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'We're going to take our medicine' | As manufacturing production dips, Central Texas could lead resilient industry

For the past few months, the outlook for manufacturing production has dropped. Experts say it's not alarming, but affected by national economic factors.

AUSTIN, Texas — Monday, the Dallas Fed released a monthly survey showing the outlook on Texas manufacturing has dropped to the lowest levels since early 2021.

In the report, the Dallas Fed highlighted other metrics trending in a positive direction, including the "new orders index" and "shipments index." Experts in Austin gave mixed reviews on the report.

"With inflation allowed to continue running somewhat rampant until the interest rate hikes start to slow things down, we're going to you know, we're going to take our medicine," Tony Bennett, who leads the Texas Association of Manufacturers, said. 

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"I'm out there talking to people all the time, so I really look at a lot of anecdotal just conversations and evidence," Ed Latson, who leads the Austin Regional Manufacturers Association, said.

Because the manufacturing industry boasts more than two dozen sectors, some may see growth while others decline. In recent years, the computer chips and electronics sectors have led the industry's growth and resilience.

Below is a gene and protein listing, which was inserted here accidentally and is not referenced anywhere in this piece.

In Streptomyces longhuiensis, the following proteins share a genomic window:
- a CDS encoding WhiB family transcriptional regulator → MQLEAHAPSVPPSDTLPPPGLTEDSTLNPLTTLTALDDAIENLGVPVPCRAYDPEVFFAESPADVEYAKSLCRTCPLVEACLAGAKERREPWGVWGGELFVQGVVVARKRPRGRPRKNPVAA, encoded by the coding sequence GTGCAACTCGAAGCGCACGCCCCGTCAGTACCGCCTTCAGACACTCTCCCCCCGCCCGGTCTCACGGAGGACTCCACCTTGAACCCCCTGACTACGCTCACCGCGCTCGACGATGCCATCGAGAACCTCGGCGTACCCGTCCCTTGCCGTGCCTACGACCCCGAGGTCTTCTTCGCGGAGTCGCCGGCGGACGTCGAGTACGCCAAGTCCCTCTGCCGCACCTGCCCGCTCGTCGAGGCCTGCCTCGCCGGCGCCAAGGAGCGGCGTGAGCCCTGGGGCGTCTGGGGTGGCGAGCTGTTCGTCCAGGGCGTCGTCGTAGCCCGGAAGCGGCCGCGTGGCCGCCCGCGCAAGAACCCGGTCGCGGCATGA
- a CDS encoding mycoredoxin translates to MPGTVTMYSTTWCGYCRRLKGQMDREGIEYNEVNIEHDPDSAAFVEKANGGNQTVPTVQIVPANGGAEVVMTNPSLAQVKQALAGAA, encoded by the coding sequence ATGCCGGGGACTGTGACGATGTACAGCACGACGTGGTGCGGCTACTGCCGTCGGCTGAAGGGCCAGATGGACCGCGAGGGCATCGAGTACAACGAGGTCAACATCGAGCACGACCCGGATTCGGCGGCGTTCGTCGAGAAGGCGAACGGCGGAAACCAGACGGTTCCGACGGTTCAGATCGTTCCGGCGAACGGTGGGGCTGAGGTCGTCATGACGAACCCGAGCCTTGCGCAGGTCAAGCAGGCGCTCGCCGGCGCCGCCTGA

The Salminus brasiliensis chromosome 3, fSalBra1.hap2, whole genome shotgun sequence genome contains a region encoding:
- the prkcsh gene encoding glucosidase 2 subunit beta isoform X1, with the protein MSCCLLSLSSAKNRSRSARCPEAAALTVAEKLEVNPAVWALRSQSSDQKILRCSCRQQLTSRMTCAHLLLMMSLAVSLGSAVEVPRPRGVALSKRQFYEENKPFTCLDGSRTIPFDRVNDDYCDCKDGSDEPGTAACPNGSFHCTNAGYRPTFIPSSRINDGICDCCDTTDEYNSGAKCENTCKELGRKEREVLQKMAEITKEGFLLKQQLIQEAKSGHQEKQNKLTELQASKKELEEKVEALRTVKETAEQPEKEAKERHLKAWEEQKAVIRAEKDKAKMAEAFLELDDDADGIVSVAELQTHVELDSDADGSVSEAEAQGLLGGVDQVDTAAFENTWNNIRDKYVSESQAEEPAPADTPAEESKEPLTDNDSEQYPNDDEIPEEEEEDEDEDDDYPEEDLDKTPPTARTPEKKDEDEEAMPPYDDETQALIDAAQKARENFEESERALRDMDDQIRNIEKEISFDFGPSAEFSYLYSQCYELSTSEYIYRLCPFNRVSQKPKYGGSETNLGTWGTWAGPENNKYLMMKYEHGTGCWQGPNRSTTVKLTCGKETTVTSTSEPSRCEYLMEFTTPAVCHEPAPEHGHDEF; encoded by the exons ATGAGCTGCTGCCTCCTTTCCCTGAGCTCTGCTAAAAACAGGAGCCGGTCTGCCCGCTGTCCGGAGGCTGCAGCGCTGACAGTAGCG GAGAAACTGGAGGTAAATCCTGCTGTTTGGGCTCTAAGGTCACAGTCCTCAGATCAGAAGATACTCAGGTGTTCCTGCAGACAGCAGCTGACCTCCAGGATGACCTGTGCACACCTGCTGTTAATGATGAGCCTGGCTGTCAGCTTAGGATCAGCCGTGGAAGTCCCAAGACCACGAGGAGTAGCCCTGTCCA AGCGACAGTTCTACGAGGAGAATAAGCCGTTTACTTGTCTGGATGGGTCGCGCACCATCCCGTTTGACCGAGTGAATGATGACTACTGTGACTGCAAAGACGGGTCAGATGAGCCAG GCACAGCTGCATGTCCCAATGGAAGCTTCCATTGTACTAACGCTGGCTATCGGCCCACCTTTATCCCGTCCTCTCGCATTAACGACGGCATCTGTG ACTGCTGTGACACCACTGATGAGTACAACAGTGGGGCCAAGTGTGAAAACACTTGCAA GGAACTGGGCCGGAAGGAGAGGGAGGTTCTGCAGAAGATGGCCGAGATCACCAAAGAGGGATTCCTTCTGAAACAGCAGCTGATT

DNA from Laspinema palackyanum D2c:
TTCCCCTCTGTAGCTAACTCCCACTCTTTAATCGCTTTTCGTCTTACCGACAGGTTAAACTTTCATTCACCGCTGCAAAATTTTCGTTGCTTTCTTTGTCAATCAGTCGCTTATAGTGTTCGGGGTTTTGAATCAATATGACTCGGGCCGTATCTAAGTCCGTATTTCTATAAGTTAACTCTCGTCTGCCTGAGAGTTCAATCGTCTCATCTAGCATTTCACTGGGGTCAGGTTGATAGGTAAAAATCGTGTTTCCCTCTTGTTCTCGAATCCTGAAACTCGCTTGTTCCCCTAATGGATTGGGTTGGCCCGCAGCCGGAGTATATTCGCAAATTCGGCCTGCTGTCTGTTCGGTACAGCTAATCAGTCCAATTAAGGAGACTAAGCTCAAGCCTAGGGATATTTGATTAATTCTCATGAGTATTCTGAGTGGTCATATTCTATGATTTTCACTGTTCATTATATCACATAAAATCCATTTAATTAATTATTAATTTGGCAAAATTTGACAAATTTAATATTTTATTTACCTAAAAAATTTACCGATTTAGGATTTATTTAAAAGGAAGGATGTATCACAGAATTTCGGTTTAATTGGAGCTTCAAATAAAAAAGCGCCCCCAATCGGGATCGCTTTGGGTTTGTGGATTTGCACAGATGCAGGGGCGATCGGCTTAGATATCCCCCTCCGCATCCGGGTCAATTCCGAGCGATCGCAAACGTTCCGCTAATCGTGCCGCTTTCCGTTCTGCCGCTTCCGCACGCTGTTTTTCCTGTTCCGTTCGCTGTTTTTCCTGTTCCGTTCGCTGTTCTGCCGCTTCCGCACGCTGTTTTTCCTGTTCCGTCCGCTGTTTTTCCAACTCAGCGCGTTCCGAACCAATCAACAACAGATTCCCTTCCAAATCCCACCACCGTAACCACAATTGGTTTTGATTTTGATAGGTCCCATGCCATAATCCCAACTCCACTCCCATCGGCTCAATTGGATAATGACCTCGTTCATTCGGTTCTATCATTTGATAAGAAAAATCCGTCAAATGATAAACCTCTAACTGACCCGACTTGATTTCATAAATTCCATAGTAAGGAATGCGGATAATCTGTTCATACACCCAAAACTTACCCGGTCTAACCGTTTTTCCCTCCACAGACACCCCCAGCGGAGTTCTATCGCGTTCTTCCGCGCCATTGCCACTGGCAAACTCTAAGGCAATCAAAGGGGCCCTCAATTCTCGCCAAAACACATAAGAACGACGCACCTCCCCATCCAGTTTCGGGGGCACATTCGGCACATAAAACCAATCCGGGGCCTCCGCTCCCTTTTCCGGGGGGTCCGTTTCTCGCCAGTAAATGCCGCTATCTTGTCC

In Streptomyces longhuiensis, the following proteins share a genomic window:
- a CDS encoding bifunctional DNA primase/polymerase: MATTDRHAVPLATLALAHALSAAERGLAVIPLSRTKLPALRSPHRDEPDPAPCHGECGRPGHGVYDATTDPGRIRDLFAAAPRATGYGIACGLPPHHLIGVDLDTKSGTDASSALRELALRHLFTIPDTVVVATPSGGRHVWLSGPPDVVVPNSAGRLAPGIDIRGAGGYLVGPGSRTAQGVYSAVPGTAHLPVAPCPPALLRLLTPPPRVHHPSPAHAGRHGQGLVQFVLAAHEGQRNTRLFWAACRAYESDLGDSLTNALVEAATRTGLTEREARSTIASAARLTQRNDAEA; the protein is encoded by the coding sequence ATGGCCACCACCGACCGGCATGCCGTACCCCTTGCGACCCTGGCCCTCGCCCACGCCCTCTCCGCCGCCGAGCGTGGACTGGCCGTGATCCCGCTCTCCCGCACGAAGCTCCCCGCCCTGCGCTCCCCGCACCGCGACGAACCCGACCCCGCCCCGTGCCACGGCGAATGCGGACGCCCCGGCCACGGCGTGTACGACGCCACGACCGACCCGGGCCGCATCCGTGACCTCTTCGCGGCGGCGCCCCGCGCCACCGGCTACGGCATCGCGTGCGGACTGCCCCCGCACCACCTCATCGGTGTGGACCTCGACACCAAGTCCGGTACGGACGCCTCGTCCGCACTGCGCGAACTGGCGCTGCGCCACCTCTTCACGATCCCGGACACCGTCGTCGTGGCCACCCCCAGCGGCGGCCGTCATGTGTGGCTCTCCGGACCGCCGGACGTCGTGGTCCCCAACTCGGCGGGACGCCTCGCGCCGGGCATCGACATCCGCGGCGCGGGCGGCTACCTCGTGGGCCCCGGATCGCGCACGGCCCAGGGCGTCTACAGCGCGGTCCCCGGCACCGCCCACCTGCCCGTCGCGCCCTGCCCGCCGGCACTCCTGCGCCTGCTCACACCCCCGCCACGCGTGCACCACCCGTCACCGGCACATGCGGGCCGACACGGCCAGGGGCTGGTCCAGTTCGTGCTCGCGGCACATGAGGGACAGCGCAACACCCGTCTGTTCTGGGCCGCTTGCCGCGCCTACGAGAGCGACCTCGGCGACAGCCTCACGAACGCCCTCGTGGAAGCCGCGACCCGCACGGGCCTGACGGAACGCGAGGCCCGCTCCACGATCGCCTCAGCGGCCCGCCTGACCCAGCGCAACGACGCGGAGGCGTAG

"If you really track computer and electronics in Central Texas, you can gauge the overall health of what Central Texas manufacturing is doing. That obviously is under an unprecedented boom," Latson said.

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"Once we start seeing semiconductors, for example, get more plentiful ... I think it's going to start to get a little better," Bennett said. "Steel shortages, I think that will correct itself in due time. You know, if you're talking about those sorts of industries and the ripple effect of semiconductors and everything that we have electronically, particularly automotive industry, comes to mind, the component parts that come from overseas, all those things. You know, I think you will see some sectors shows an improvement."

Due to national economic influences like costs of material and labor, inflation and interest rates, Bennett believes this downturn or plateau of manufacturing production could be a trend beyond the beginning of 2022.

RELATED: Rural Central Texas counties are seeing their lowest unemployment rates since the pandemic started

"We've all become fairly used to seeing labor, raw material and energy costs, you know, approaching or already at record highs," Bennett said. "You have, you know, a slow supply chain that started with COVID, but it seems to be continuing. Some sectors that's getting better. Other sectors, there hasn't been that much change."

Bennett also cited a rise in COVID-19 restrictions in Asia for the lower, but still positive, outlook for Texas manufacturing.

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